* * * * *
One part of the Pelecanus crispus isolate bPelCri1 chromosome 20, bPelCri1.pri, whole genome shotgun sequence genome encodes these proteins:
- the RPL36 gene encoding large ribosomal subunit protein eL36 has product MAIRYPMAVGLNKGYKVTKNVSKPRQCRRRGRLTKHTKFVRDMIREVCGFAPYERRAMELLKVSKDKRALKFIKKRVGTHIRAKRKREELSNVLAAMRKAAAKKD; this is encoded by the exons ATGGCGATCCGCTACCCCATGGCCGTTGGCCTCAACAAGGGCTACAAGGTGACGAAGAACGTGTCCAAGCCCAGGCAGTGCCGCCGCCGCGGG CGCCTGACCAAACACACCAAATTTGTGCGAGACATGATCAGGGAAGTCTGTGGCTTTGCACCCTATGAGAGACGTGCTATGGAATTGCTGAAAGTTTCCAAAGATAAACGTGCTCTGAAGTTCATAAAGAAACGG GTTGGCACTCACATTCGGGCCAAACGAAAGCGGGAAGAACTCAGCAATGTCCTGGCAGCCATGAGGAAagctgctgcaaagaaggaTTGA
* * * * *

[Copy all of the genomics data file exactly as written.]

One part of the Pelecanus crispus isolate bPelCri1 chromosome 20, bPelCri1.pri, whole genome shotgun sequence genome encodes these proteins:
- the RPL36 gene encoding large ribosomal subunit protein eL36 has product MAIRYPMAVGLNKGYKVTKNVSKPRQCRRRGRLTKHTKFVRDMIREVCGFAPYERRAMELLKVSKDKRALKFIKKRVGTHIRAKRKREELSNVLAAMRKAAAKKD; this is encoded by the exons ATGGCGATCCGCTACCCCATGGCCGTTGGCCTCAACAAGGGCTACAAGGTGACGAAGAACGTGTCCAAGCCCAGGCAGTGCCGCCGCCGCGGG CGCCTGACCAAACACACCAAATTTGTGCGAGACATGATCAGGGAAGTCTGTGGCTTTGCACCCTATGAGAGACGTGCTATGGAATTGCTGAAAGTTTCCAAAGATAAACGTGCTCTGAAGTTCATAAAGAAACGG GTTGGCACTCACATTCGGGCCAAACGAAAGCGGGAAGAACTCAGCAATGTCCTGGCAGCCATGAGGAAagctgctgcaaagaaggaTTGA